DIY Publishing vs. Self-Publishing: The Basics


Let’s lay out a few simple differences:

1. In self-publishing, you follow someone else’s business model; in DIY, you set your own.

2. In self-publishing, your finances go through a filter to your detriment; in DIY, you are the filter, which can benefit you.

Read The Fine Print of Self-Publishing by Mark Levine. He evaluates self-publishing companies on a scale. The abridged version = really good companies you’ve never heard of. The bad ones have all the ads.

What makes them bad?

An author friend of mine went with a company that I won’t name. Her fiction novel is 292 pages long and retails online for $18.95 brand new. Most publishing companies use the same place to print their trade paperbacks. That company charges .015 per black and white page and .90 for a cover. So, to produce one copy of her book costs the company $5.28.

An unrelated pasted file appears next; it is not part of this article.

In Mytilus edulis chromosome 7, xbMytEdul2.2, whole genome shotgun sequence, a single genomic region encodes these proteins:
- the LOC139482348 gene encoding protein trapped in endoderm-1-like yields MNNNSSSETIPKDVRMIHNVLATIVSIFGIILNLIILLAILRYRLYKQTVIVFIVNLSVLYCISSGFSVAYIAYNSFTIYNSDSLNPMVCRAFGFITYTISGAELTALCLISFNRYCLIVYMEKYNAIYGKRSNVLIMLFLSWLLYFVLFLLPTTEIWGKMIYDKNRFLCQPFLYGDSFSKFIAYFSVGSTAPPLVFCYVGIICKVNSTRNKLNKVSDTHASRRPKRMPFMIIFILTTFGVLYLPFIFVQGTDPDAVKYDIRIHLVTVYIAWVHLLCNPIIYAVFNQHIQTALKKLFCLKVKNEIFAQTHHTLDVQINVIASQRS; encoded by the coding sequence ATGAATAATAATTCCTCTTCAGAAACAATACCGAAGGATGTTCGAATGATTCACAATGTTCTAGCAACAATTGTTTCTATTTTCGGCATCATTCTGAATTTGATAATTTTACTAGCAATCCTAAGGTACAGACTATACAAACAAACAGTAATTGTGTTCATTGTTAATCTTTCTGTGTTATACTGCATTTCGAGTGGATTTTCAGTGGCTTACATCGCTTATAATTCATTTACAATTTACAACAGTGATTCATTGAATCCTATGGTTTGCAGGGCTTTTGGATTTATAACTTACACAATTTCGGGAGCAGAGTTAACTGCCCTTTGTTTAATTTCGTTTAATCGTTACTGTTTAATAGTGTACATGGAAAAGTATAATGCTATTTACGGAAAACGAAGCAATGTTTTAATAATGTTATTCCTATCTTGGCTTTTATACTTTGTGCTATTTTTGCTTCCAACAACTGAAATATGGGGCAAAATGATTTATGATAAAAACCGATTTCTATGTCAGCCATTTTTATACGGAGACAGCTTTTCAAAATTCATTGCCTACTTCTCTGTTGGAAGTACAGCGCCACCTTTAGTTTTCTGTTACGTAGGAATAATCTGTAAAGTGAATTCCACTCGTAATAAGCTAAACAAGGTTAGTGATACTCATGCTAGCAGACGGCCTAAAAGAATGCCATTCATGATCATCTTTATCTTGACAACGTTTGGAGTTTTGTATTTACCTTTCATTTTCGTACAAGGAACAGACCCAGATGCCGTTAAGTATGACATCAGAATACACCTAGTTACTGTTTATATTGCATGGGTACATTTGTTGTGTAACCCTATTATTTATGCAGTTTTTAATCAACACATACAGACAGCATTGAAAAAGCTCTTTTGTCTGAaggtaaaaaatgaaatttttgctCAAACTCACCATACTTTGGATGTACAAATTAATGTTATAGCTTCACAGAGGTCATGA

So what happens to the leftover $13.67, or 72% of what they charge? Not postage — that’s a separate $3.99 charge, which conservatively adds another $1.40 or so to their profit. And it doesn’t go to her — she gets $2.43 (13%) of that $18.95.

The book is sold to Ingram at a discount. The self-publishing company gets $12.13 of the $18.95 sale. Subtract $5.28 from the $12.13 for production costs. FINAL SCORE: Company: $7.68 ($6.28+$1.40 or so for shipping); Her: $2.43, or more than three times less what they make.

Use the same model for a DIY publishing company. An $18.95 book is overpriced for a fiction book, so we change it to $15.95. $15.95 minus a $5.28 production cost = $10.67. Of course, you may have a transaction fee, which we’ll say is 76 cents ($9.91). But, you charge $3.99 for shipping like Amazon does, and it costs you $2.50 in postage and materials ($11.40). That $11.40 is four-and-a-half times what she makes and you dropped the price by $3, and the printing costs and the transaction fee are tax-deductible to you as a business.

The point here is that you can do more for less. Next time, I’ll show you how. Be blessed.

Brian Thompson’s passion is motivating and encouraging others to write and to pursue Do-It-Yourself publishing. He is also author of the Christian fiction thrillers The Lost Testament, and The Revelation Gate. You can read more about Brian by visiting his author site.

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